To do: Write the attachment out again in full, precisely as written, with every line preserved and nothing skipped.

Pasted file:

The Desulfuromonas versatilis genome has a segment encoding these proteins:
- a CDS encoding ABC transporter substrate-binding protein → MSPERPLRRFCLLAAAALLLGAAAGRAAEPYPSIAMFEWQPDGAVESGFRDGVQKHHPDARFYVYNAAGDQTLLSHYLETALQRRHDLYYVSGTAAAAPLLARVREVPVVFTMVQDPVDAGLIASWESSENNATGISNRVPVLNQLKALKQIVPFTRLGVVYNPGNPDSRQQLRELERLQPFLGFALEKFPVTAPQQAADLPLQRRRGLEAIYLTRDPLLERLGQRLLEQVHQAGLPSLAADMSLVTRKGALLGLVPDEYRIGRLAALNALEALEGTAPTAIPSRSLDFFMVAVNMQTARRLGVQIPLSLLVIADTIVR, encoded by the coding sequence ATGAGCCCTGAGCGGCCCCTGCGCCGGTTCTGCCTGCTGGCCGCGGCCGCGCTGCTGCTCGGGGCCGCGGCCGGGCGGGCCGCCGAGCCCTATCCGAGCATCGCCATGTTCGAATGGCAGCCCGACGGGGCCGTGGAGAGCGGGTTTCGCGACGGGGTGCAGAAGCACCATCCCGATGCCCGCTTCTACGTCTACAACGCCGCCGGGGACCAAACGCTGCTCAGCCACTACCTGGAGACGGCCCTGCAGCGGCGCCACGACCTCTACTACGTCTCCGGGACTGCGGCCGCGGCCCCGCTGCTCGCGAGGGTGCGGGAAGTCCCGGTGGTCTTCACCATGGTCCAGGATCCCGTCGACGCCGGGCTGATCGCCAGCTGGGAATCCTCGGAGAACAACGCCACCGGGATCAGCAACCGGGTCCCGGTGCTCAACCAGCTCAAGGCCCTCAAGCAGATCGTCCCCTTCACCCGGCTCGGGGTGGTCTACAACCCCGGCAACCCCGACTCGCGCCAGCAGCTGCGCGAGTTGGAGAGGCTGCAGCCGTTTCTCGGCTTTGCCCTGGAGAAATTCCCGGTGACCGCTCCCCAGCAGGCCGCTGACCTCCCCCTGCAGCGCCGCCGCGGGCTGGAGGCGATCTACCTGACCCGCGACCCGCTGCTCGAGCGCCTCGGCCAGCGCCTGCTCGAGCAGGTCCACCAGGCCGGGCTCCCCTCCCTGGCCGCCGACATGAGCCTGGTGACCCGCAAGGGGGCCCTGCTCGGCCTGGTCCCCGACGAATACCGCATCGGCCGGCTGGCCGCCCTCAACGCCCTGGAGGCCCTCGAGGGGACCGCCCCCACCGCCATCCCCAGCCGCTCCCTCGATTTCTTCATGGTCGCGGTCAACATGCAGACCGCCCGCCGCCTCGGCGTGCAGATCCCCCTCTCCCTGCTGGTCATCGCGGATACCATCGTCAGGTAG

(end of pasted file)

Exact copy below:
The Desulfuromonas versatilis genome has a segment encoding these proteins:
- a CDS encoding ABC transporter substrate-binding protein → MSPERPLRRFCLLAAAALLLGAAAGRAAEPYPSIAMFEWQPDGAVESGFRDGVQKHHPDARFYVYNAAGDQTLLSHYLETALQRRHDLYYVSGTAAAAPLLARVREVPVVFTMVQDPVDAGLIASWESSENNATGISNRVPVLNQLKALKQIVPFTRLGVVYNPGNPDSRQQLRELERLQPFLGFALEKFPVTAPQQAADLPLQRRRGLEAIYLTRDPLLERLGQRLLEQVHQAGLPSLAADMSLVTRKGALLGLVPDEYRIGRLAALNALEALEGTAPTAIPSRSLDFFMVAVNMQTARRLGVQIPLSLLVIADTIVR, encoded by the coding sequence ATGAGCCCTGAGCGGCCCCTGCGCCGGTTCTGCCTGCTGGCCGCGGCCGCGCTGCTGCTCGGGGCCGCGGCCGGGCGGGCCGCCGAGCCCTATCCGAGCATCGCCATGTTCGAATGGCAGCCCGACGGGGCCGTGGAGAGCGGGTTTCGCGACGGGGTGCAGAAGCACCATCCCGATGCCCGCTTCTACGTCTACAACGCCGCCGGGGACCAAACGCTGCTCAGCCACTACCTGGAGACGGCCCTGCAGCGGCGCCACGACCTCTACTACGTCTCCGGGACTGCGGCCGCGGCCCCGCTGCTCGCGAGGGTGCGGGAAGTCCCGGTGGTCTTCACCATGGTCCAGGATCCCGTCGACGCCGGGCTGATCGCCAGCTGGGAATCCTCGGAGAACAACGCCACCGGGATCAGCAACCGGGTCCCGGTGCTCAACCAGCTCAAGGCCCTCAAGCAGATCGTCCCCTTCACCCGGCTCGGGGTGGTCTACAACCCCGGCAACCCCGACTCGCGCCAGCAGCTGCGCGAGTTGGAGAGGCTGCAGCCGTTTCTCGGCTTTGCCCTGGAGAAATTCCCGGTGACCGCTCCCCAGCAGGCCGCTGACCTCCCCCTGCAGCGCCGCCGCGGGCTGGAGGCGATCTACCTGACCCGCGACCCGCTGCTCGAGCGCCTCGGCCAGCGCCTGCTCGAGCAGGTCCACCAGGCCGGGCTCCCCTCCCTGGCCGCCGACATGAGCCTGGTGACCCGCAAGGGGGCCCTGCTCGGCCTGGTCCCCGACGAATACCGCATCGGCCGGCTGGCCGCCCTCAACGCCCTGGAGGCCCTCGAGGGGACCGCCCCCACCGCCATCCCCAGCCGCTCCCTCGATTTCTTCATGGTCGCGGTCAACATGCAGACCGCCCGCCGCCTCGGCGTGCAGATCCCCCTCTCCCTGCTGGTCATCGCGGATACCATCGTCAGGTAG